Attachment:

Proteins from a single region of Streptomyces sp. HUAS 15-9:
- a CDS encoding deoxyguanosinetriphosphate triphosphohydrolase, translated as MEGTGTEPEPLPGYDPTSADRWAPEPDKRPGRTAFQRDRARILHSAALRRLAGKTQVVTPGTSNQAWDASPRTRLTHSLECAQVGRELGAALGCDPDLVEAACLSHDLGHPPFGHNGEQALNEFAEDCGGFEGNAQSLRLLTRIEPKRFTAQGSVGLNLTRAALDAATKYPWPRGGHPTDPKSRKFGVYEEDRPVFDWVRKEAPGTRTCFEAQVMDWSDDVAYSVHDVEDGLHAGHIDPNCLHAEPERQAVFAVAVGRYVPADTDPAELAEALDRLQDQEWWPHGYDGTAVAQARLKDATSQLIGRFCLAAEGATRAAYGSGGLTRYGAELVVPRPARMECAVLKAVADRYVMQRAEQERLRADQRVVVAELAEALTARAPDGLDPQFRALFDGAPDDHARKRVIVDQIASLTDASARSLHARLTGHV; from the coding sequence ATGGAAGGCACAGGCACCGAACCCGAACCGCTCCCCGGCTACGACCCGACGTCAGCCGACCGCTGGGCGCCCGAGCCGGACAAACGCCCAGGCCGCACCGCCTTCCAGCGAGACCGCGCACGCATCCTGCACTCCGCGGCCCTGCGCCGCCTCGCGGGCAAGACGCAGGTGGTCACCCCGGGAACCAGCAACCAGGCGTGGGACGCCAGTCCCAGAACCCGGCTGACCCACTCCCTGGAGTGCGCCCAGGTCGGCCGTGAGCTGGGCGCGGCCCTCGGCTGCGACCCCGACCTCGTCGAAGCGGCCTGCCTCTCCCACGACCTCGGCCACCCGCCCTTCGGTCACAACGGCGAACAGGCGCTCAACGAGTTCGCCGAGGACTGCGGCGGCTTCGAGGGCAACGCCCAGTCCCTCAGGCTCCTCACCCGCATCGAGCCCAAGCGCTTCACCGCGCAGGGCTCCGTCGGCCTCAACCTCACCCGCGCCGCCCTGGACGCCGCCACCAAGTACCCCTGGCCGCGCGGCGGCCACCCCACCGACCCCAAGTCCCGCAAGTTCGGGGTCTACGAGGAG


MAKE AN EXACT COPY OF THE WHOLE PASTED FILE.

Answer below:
Proteins from a single region of Streptomyces sp. HUAS 15-9:
- a CDS encoding deoxyguanosinetriphosphate triphosphohydrolase, translated as MEGTGTEPEPLPGYDPTSADRWAPEPDKRPGRTAFQRDRARILHSAALRRLAGKTQVVTPGTSNQAWDASPRTRLTHSLECAQVGRELGAALGCDPDLVEAACLSHDLGHPPFGHNGEQALNEFAEDCGGFEGNAQSLRLLTRIEPKRFTAQGSVGLNLTRAALDAATKYPWPRGGHPTDPKSRKFGVYEEDRPVFDWVRKEAPGTRTCFEAQVMDWSDDVAYSVHDVEDGLHAGHIDPNCLHAEPERQAVFAVAVGRYVPADTDPAELAEALDRLQDQEWWPHGYDGTAVAQARLKDATSQLIGRFCLAAEGATRAAYGSGGLTRYGAELVVPRPARMECAVLKAVADRYVMQRAEQERLRADQRVVVAELAEALTARAPDGLDPQFRALFDGAPDDHARKRVIVDQIASLTDASARSLHARLTGHV; from the coding sequence ATGGAAGGCACAGGCACCGAACCCGAACCGCTCCCCGGCTACGACCCGACGTCAGCCGACCGCTGGGCGCCCGAGCCGGACAAACGCCCAGGCCGCACCGCCTTCCAGCGAGACCGCGCACGCATCCTGCACTCCGCGGCCCTGCGCCGCCTCGCGGGCAAGACGCAGGTGGTCACCCCGGGAACCAGCAACCAGGCGTGGGACGCCAGTCCCAGAACCCGGCTGACCCACTCCCTGGAGTGCGCCCAGGTCGGCCGTGAGCTGGGCGCGGCCCTCGGCTGCGACCCCGACCTCGTCGAAGCGGCCTGCCTCTCCCACGACCTCGGCCACCCGCCCTTCGGTCACAACGGCGAACAGGCGCTCAACGAGTTCGCCGAGGACTGCGGCGGCTTCGAGGGCAACGCCCAGTCCCTCAGGCTCCTCACCCGCATCGAGCCCAAGCGCTTCACCGCGCAGGGCTCCGTCGGCCTCAACCTCACCCGCGCCGCCCTGGACGCCGCCACCAAGTACCCCTGGCCGCGCGGCGGCCACCCCACCGACCCCAAGTCCCGCAAGTTCGGGGTCTACGAGGAG